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Entries in robots (79)

Saturday
Aug202011

Smoking Robots of the Future (1931)

This picture of the bucket-headed Willie Vocalite appeared in the September 6, 1931 San Antonio Light. Designed by Westinghouse engineer Joseph Barnett, Willie appears to have been programmed with a fondness for nictoine. Early 20th century inventors sure loved to make robots smoke, (when they weren't shooting apples off their heads). So much so, that I'm surprised they didn't give Sparko his own robo-doggie cigs.

The mechanical man has been "humanized" in some respects and taught some of the manners of polite society. The Westinghouse robot shown in this photograph smokes cigarettes and obligingly "gives a light" to his companion. Another robot in Pennsylvania State College with a glass throat and water lungs puffs cigars all day long and reports scientific facts about tobacco which the most expert human smokers could not find out.

 

Wednesday
Aug032011

Doughboys become "iron boys" to fight wars of the future (1926)

Between 1918 end of World War I and the 1939 start of World War II, American newspapers sometimes ran stories about how robots would battle in wars of the future. Still shaken from the incredible death toll of World War I, people hoped for a time when robots would fight in the place of humans. Sometimes this was imagined as something to ensure that only your side wouldn't see casualties, but other articles predicted a time when wars would simply be decided by whatever nation's robots could conquer that of another nation's robots, leaving no human casulaties.

The December 25, 1926 San Antonio Light ran this illustration of the robot soldier of the future. The illustration is based on an unnamed mechanical man with RUR emblazoned on its chest. R.U.R., of course being the name of the play by Karel Capek that introduced the word "robot" to the English speaking world in 1921. The caption explains that doughboys of the future (a term for American soldiers fighting in WWI) might be called iron boys if they're one day replaced by robots.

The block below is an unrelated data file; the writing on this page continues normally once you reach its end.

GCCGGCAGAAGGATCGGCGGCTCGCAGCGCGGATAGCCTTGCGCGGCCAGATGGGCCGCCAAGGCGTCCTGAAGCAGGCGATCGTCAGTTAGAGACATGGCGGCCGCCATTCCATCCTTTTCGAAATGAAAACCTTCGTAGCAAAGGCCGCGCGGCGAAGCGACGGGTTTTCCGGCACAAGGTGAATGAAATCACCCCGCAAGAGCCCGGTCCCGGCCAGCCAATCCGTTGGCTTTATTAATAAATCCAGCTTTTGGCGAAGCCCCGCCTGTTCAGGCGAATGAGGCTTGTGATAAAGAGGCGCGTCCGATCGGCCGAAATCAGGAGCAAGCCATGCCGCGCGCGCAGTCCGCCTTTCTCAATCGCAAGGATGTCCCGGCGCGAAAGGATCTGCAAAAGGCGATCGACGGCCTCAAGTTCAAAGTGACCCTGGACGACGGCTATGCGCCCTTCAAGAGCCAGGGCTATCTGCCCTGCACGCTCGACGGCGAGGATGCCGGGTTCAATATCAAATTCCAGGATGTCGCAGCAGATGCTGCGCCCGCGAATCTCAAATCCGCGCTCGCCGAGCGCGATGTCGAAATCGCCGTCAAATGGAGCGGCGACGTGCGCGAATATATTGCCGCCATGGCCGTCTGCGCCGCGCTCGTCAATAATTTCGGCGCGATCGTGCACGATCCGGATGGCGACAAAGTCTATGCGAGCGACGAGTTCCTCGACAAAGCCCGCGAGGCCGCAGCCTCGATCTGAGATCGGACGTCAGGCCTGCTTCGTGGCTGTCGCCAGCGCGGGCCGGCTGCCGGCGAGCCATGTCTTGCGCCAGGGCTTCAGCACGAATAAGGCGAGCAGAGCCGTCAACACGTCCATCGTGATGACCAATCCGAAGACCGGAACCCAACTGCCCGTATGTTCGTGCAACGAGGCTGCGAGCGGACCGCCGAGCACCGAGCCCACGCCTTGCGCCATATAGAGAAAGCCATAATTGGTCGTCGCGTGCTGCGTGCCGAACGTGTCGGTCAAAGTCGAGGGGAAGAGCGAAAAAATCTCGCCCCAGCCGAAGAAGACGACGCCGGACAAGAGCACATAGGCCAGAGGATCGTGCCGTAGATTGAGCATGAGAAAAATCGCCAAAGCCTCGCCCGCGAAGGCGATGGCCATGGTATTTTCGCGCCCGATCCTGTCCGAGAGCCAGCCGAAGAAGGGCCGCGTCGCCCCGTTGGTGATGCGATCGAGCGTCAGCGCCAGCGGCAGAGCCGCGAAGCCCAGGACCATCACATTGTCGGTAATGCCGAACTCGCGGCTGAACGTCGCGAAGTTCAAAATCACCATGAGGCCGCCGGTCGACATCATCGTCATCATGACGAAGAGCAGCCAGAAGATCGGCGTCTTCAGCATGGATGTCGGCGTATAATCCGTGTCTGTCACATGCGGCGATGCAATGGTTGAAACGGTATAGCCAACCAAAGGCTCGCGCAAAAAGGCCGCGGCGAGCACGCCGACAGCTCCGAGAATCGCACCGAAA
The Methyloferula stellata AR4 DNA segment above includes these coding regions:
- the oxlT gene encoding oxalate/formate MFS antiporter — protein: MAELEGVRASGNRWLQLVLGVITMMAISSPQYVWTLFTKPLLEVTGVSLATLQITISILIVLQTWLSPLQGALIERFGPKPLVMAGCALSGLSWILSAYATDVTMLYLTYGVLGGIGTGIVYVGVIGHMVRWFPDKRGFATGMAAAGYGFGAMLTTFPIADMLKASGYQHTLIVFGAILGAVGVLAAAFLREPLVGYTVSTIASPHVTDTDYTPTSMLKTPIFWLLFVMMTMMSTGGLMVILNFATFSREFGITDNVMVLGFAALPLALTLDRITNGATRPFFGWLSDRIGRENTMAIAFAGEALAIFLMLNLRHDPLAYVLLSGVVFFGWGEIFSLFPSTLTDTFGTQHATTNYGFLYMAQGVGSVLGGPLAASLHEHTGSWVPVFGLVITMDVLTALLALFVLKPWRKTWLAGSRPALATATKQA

Possibly in some grim war of the future the doughboy will have become the "iron boy." The army has enlisted its first mechanical man "Private Robot," and put him to work at Aberdeen proving grounds.

 

Friday
Jul012011

Miss Honeywell (1968)

Every new promise of futuristic technology brings with it the hucksters, the swindlers, and the merely confused. In the 1970s the three-wheeled Dale car was supposed to get seventy miles to the gallon, but both the car and its inventor were ultimately revealed to be frauds. In the 1930s American newspapers warned that a robot in England had risen up against its inventor and shot him.

In the mid and late 1960s a highly suspicious robot made the publicity circuit with its "inventor," magician Mark Wilson promoting everything from computers to blenders. With Wilson at the controls and a blue ladybot stiffly walking like a zombie to prove just how mechanical she was, it was quite a sight to behold. In this newsreel from 1968 the "robot" is known as Miss Honeywell and the narrator himself even calls into question the veracity of the operator's claims.

The "woman in a robot suit" stunt is so transparent as to likely be harmless, but you have to wonder how many people saw this robot's demonstration and thought it was real. As we know, there are still some children of the 1980's who think, thanks to Back to the Future II director Robert Zemeckis, that hoverboards were taken off shelves by overzealous child-safety groups.